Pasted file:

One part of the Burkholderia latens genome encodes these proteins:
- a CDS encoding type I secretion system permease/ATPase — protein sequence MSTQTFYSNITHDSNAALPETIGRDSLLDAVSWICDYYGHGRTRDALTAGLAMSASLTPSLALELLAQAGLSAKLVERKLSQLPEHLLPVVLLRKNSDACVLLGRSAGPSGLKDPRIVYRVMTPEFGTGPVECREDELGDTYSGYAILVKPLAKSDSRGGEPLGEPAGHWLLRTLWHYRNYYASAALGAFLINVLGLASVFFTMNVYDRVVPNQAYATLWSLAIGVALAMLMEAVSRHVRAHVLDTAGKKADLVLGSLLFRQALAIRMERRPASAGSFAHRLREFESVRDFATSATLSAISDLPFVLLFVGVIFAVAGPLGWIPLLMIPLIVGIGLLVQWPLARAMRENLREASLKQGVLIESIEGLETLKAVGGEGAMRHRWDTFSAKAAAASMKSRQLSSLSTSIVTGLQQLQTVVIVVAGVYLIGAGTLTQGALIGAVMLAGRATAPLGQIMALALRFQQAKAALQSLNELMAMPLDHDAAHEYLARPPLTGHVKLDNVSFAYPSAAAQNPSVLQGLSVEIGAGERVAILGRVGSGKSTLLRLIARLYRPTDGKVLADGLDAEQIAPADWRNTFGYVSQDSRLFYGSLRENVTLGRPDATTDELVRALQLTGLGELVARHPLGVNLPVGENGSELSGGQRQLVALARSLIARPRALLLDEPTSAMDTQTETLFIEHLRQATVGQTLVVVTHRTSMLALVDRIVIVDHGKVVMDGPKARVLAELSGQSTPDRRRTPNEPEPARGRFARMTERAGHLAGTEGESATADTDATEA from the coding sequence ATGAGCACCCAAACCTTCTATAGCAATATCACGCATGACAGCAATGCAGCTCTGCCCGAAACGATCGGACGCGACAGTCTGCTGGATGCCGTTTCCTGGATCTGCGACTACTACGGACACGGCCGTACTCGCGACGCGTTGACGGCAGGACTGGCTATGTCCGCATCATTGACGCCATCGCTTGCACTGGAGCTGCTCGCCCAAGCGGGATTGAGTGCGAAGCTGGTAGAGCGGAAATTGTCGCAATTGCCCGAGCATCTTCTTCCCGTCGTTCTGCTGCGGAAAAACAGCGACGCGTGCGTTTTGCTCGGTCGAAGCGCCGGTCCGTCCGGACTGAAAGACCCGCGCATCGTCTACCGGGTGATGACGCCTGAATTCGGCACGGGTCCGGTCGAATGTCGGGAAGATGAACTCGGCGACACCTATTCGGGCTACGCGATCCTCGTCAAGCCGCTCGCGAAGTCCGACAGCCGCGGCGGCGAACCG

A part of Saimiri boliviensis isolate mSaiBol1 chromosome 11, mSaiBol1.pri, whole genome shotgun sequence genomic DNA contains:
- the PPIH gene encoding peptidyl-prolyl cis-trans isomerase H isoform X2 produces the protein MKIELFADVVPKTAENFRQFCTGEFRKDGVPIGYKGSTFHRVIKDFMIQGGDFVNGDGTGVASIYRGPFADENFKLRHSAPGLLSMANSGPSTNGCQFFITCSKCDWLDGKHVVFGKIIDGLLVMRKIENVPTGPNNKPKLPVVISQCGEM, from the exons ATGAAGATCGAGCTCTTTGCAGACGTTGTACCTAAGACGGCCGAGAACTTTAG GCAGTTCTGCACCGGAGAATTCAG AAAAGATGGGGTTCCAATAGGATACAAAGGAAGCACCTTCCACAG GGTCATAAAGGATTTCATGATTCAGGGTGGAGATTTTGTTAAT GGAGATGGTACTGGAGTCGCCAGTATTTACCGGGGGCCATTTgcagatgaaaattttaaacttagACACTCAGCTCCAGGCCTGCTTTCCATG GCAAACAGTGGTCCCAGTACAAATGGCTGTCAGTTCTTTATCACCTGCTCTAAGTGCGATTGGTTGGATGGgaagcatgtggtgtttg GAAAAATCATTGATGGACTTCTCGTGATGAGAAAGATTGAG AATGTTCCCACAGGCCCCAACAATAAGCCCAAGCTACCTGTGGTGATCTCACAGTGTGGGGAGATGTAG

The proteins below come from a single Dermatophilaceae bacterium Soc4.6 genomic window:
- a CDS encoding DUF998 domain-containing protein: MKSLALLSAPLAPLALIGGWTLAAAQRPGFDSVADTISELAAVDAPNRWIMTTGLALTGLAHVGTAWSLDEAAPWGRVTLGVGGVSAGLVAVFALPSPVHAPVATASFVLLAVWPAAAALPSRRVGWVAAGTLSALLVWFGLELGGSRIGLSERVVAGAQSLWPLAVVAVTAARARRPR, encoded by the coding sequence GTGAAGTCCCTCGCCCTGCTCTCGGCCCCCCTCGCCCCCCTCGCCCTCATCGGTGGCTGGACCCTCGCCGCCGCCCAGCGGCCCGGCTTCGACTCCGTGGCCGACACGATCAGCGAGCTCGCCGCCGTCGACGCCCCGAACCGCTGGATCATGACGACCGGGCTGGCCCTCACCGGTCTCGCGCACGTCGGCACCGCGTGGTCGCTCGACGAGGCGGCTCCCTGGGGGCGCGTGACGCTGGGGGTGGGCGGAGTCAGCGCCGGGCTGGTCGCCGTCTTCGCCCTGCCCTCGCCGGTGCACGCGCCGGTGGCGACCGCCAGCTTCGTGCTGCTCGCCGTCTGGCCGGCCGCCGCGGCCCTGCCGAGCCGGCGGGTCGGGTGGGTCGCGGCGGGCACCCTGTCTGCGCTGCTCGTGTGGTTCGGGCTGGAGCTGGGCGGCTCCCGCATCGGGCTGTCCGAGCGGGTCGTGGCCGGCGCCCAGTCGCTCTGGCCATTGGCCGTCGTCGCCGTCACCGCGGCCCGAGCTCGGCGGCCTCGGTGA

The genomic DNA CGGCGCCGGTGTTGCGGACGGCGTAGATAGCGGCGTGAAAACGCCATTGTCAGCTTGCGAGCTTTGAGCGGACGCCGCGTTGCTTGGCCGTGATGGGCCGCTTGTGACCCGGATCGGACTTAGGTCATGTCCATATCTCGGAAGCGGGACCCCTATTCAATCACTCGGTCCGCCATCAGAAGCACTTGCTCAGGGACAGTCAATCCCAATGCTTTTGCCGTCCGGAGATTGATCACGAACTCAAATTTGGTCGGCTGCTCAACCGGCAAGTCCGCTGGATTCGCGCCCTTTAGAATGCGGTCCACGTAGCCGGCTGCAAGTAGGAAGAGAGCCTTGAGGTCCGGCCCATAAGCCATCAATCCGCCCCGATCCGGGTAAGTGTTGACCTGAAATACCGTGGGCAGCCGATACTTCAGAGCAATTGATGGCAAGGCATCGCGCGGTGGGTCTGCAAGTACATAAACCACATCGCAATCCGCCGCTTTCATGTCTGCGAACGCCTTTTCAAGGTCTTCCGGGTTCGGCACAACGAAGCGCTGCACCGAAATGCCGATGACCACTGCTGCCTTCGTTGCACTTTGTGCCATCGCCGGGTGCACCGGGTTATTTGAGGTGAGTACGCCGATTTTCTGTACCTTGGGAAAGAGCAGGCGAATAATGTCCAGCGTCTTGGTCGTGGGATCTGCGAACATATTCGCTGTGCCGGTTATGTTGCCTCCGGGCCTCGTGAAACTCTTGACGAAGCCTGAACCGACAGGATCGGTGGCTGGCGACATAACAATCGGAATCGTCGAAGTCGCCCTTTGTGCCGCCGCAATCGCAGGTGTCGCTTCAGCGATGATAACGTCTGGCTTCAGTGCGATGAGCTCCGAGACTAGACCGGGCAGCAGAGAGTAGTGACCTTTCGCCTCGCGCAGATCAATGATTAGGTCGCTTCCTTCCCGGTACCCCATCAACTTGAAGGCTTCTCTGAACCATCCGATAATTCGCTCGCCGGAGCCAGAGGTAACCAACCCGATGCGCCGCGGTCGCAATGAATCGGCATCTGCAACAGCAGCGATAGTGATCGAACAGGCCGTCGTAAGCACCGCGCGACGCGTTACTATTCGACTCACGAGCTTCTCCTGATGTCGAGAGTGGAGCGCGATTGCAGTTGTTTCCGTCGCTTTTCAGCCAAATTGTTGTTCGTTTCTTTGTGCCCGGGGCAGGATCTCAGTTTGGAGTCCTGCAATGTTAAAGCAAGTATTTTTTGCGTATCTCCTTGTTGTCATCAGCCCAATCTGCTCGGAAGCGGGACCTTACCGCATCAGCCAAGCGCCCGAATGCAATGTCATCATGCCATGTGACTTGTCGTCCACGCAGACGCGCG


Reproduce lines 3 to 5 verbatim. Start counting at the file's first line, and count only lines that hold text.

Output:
A part of Saimiri boliviensis isolate mSaiBol1 chromosome 11, mSaiBol1.pri, whole genome shotgun sequence genomic DNA contains:
- the PPIH gene encoding peptidyl-prolyl cis-trans isomerase H isoform X2 produces the protein MKIELFADVVPKTAENFRQFCTGEFRKDGVPIGYKGSTFHRVIKDFMIQGGDFVNGDGTGVASIYRGPFADENFKLRHSAPGLLSMANSGPSTNGCQFFITCSKCDWLDGKHVVFGKIIDGLLVMRKIENVPTGPNNKPKLPVVISQCGEM, from the exons ATGAAGATCGAGCTCTTTGCAGACGTTGTACCTAAGACGGCCGAGAACTTTAG GCAGTTCTGCACCGGAGAATTCAG AAAAGATGGGGTTCCAATAGGATACAAAGGAAGCACCTTCCACAG GGTCATAAAGGATTTCATGATTCAGGGTGGAGATTTTGTTAAT GGAGATGGTACTGGAGTCGCCAGTATTTACCGGGGGCCATTTgcagatgaaaattttaaacttagACACTCAGCTCCAGGCCTGCTTTCCATG GCAAACAGTGGTCCCAGTACAAATGGCTGTCAGTTCTTTATCACCTGCTCTAAGTGCGATTGGTTGGATGGgaagcatgtggtgtttg GAAAAATCATTGATGGACTTCTCGTGATGAGAAAGATTGAG AATGTTCCCACAGGCCCCAACAATAAGCCCAAGCTACCTGTGGTGATCTCACAGTGTGGGGAGATGTAG

The proteins below come from a single Dermatophilaceae bacterium Soc4.6 genomic window: